19 May 2017
Former UK chancellor Lord Norman Lamont says the UK should trade on WTO terms if it can’t agree a deal with the EU
03 Oct 2017
Indian diplomat Yashvardhan Kumar Sinha has called for a strong trade deal between India and the UK – but said Britain first needed to agree terms with the European Union (EU).
Talks over the UK’s divorce from the EU are ongoing and set to continue for the coming months. The EU wants that matter settled before discussing future trade terms with Britain.
Sinha, the Indian High Commissioner to the UK, believes the Brexit discussions could affect India’s trading relations with the UK. He was speaking at ‘India at 70: Opportunities and Insights for Business’, a London Business School (LBS) event hosted by the Aditya Birla India Centre.
“We can’t talk about or decide anything yet, because we don’t know what deal the UK will get from the EU,” he said. “This issue is important for manufacturers like Tata Group (investors in the UK) that need access to the European market.”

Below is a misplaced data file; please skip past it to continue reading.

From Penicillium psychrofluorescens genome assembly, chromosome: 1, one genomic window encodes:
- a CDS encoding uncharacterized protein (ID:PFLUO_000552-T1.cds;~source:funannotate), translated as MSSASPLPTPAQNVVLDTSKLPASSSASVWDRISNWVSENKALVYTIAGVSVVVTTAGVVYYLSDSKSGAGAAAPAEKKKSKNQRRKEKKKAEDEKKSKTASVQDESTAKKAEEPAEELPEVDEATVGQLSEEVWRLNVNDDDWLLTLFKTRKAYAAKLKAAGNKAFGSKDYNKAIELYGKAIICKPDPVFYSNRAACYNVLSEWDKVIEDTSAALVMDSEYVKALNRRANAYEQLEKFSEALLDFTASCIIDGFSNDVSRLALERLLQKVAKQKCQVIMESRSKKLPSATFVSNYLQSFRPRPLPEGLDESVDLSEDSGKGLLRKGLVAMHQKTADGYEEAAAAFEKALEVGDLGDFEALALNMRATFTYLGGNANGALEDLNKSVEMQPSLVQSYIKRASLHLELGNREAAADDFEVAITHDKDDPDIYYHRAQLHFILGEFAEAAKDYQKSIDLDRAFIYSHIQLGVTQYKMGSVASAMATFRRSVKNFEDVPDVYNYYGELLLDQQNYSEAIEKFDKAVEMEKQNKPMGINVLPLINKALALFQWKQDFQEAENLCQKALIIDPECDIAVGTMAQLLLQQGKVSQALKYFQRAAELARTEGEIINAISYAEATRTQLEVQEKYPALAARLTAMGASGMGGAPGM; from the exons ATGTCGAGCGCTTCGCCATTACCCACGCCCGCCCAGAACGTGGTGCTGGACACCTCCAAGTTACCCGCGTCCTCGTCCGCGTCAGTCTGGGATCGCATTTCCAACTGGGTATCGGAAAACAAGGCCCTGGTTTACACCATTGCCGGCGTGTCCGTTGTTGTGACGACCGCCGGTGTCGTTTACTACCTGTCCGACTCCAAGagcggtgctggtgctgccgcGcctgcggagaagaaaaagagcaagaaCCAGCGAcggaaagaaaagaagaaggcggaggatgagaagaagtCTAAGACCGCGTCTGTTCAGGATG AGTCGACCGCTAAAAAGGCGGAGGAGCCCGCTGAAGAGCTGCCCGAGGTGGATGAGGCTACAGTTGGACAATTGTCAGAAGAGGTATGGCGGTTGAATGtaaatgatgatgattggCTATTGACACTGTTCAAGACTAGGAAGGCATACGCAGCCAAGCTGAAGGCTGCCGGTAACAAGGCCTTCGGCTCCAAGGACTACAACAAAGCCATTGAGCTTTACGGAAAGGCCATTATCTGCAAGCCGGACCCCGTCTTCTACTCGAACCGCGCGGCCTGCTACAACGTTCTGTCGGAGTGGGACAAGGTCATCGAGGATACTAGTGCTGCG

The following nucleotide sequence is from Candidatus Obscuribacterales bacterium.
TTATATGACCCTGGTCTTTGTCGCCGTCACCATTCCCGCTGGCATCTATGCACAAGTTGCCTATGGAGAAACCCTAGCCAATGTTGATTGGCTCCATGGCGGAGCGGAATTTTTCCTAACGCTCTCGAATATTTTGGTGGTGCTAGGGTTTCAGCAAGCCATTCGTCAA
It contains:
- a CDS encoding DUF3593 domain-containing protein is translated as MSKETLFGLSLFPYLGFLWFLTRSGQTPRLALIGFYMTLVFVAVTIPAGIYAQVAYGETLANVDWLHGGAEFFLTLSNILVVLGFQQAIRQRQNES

India is likely to become the world’s fastest-growing large economy in the next 10 years, according to Morgan Stanley. The global financial services firm expects the country’s annual GDP growth to stay at around 6.9% for the same period, driven by digitisation and globalisation. Its economy will be worth US$6 trillion (£4.52 trillion) by 2027.
Such growth makes India an important trade partner for the UK. But Britain’s immigration policy could be a sticking point for trade talks between the two nations.
In August 2017, the Office for National Statistics revealed that fewer than 5,000 foreign students stayed in the UK one year after their visa expired. The official figures led to Conservative and opposition politicians urging Prime Minister Theresa May to discount overseas students when setting Britain’s immigration target.
The Liberal Democrats’ leader, Vince Cable, accused the government of using unofficial figures to drastically overestimate the risk of foreign students staying in Britain illegally after their visas expired.
Sinha said: “The UK government is aware that the Home Office’s [immigration] policy was based on misperceptions and wrong data. I hope that will be corrected.”
Dominic Asquith, British Higher Commissioner to India, revealed that 90% of Indian students applying for higher education in the UK were granted a visa. “It was 83% in 2010 and has been going up since then,” he told the Hindustan Times.
The Aditya Birla Centre is an LBS research institute that provides academic insights on business in India.